Advertisement

  1. ITV Report

Residents object to village's rude-sounding new name

Varteg residents don't want their village to be called Y Farteg. Photo: Google Maps

Residents living in the Welsh village of Varteg have expressed their unease about plans to re-christen it Y Farteg.

Welsh language campaigners are in support of the name change saying the current moniker is incorrect.

In the Welsh language, there is no letter V - although the same sound is produced by the single letter F.

But locals say re-naming their village Y Farteg would make them the butt of people's jokes saying it sounds like a "playground insult".

Villager Sioned Jones, 42, told Wales Online: "Just imagine how embarrassing it will be to have the word fart in your village's name, never mind being followed by egg."

But Varteg is not alone in having a rude-sounding title. Consider also:

  • Penisaurwen, Caernarfon

Signs for Penisaurwen (pronounced "Pen Us Are Wine") can be found on the A4244 between Bangor and Llanberis, North Wales.

In recent years, council chiefs have had to remove graffiti on signposts where the culprits have blacked out the "aurwen" part of the village's name.

  • Crapstone, Devon

Around nine miles from Plymouth, Crapstone's name is derived from the surname of a local family who played a significant role in building a local church and golf course.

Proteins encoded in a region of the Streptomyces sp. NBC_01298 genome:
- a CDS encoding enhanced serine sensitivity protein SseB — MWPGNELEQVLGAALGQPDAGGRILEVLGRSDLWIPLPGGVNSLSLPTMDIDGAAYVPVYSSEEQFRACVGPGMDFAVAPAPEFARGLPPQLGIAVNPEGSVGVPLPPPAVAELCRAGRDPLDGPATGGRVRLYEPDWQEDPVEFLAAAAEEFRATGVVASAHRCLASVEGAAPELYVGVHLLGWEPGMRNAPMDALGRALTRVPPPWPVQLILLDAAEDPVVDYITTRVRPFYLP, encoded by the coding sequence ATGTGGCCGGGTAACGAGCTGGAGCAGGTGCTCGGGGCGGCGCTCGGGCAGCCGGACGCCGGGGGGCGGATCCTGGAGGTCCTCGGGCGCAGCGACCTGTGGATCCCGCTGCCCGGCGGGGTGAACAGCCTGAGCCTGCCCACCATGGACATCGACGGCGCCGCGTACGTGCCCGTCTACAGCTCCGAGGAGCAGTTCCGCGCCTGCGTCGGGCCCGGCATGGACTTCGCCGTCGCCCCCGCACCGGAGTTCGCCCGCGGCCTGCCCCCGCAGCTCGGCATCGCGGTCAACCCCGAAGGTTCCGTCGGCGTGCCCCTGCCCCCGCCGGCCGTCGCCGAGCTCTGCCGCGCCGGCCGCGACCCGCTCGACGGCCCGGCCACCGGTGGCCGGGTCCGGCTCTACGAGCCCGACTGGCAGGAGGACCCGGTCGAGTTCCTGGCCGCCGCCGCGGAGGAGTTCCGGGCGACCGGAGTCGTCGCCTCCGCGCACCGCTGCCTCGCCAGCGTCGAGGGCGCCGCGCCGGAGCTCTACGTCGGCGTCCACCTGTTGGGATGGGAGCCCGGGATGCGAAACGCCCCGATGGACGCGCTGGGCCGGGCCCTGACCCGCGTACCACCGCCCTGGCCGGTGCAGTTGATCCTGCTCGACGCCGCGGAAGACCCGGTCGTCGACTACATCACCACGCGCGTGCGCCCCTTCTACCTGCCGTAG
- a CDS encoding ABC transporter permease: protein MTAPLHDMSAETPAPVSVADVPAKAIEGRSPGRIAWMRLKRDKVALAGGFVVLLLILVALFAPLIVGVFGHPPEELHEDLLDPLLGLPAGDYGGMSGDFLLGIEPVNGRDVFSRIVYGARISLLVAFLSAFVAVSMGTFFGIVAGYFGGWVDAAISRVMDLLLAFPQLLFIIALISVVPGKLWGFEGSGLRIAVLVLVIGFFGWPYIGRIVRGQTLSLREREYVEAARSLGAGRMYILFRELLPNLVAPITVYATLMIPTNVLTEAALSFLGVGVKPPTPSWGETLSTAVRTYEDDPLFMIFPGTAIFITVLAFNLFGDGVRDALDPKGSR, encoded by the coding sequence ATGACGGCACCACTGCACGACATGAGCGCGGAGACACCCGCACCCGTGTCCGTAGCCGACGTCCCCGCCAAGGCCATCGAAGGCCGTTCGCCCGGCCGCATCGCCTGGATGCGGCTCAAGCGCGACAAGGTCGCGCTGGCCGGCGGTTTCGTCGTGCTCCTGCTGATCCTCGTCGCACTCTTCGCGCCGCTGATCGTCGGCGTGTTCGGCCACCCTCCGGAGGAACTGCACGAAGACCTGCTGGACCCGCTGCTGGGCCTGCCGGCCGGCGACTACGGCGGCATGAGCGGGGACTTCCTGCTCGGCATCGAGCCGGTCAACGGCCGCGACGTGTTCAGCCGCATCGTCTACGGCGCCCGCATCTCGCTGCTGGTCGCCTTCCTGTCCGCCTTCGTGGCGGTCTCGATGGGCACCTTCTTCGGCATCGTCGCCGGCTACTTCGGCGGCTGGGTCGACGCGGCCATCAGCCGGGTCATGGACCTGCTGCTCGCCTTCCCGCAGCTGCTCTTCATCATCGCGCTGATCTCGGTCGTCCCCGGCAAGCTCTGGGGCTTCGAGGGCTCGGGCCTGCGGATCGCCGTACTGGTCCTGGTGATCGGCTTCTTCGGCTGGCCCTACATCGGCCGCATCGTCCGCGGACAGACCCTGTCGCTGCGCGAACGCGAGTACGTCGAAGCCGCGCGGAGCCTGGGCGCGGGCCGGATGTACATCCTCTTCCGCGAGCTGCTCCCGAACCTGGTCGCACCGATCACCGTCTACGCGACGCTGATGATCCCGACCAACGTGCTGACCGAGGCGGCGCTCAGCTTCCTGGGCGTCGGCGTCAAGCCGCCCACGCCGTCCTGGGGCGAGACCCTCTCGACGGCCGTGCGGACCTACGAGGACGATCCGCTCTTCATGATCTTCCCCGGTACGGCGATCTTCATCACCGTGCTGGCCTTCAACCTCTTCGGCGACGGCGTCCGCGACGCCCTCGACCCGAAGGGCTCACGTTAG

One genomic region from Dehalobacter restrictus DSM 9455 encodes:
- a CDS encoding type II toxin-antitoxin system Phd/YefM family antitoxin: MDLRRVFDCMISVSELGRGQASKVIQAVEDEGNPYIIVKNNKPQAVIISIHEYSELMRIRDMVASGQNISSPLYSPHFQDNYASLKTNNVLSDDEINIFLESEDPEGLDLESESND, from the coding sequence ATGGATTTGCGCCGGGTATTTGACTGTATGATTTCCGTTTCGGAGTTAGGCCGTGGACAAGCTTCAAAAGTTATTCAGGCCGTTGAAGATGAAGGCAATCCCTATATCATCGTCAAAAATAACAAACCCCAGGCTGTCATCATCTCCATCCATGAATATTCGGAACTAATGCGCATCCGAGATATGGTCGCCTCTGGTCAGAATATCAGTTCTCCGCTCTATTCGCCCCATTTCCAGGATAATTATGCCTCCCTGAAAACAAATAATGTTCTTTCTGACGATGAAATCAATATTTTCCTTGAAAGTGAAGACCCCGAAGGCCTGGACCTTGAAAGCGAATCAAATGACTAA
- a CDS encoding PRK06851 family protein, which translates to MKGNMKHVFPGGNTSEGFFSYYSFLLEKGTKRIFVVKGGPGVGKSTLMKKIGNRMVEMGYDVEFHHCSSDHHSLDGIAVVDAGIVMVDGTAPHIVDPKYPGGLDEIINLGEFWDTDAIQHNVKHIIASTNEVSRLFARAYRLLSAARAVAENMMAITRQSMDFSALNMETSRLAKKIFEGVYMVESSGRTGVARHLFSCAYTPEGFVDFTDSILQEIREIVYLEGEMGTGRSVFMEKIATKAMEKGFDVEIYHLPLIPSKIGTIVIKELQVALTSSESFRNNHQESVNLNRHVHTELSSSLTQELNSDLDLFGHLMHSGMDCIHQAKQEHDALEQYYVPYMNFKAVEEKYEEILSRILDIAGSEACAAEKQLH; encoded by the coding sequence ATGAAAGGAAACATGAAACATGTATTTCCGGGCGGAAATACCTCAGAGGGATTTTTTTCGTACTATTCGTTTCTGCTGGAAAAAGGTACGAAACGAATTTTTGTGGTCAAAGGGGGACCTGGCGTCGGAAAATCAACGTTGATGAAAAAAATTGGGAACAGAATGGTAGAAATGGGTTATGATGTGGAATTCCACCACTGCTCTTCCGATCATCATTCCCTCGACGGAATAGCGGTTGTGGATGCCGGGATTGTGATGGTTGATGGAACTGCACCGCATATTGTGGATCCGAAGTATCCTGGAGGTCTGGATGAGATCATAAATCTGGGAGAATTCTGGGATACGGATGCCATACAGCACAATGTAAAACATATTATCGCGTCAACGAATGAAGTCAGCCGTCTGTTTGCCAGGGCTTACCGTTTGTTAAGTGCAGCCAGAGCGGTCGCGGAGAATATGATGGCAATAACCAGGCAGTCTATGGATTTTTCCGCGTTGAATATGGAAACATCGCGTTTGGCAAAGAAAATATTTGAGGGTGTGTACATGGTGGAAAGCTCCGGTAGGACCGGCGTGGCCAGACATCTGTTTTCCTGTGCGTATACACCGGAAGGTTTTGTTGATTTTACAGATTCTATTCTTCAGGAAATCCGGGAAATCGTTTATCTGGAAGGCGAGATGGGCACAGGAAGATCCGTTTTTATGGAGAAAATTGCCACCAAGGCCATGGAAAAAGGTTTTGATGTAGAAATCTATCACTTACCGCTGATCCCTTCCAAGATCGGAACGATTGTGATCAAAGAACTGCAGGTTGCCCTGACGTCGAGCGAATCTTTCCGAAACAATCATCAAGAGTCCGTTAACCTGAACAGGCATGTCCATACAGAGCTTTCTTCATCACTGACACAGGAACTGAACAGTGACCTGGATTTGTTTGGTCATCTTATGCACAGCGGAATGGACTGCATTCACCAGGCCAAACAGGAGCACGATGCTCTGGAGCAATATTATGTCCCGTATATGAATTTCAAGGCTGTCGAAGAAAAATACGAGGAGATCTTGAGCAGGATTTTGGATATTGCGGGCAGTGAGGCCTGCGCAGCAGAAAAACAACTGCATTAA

Crapstone is not far from Leg O' Mutton. Credit: Flickr/me'nthedogs under Creative Commons
  • Clousta Twatt, Shetland Islands, and Twatt, Orkney

Both these small villages feature regularly in polls of amusing place names. Despite its apparent rude-sounding appearance, Twatt's name originates from an Old Norse word meaning small parcel of land.

A man poses by a Twatt roadsign. Credit: Flickr/Zen00zero under Creative Commons
  • Shitterton, Dorset

The main signpost to this Dorset hamlet's village has been stolen by souvenir hunters so many times that residents resolved the problem by installing a 1.5-ton sign made out of a block of stone.

A man enjoys posing with the sign for a village in Dorset. Credit: Flickr/Sjtiffen under Creative Commons
  • Brokenwind, Aberdeenshire

A small hamlet near the village of Newmachar, which is not as windy as its place name may suggest given its around six miles off the coast of the North Sea.

  • Ugley, Essex

This picturesque hamlet is home to the 13th century and Grade II listed St Peter's Church.

  • Dull, Perthshire

The Perthshire village of Dull has showed it had a sense of humour after twinning with the US town of Boring.

  • Pratt's Bottom, Greater London

This Greater London village famously got wider attention after featuring on a local BBC weather report by Kaddy Lee-Preston.

The bulletin went viral as places highlighted on the map included Thong, Horne and Pratt's Bottom.

Pratt's Bottom i Credit: Flickr/tiredoflondon under Creative Commons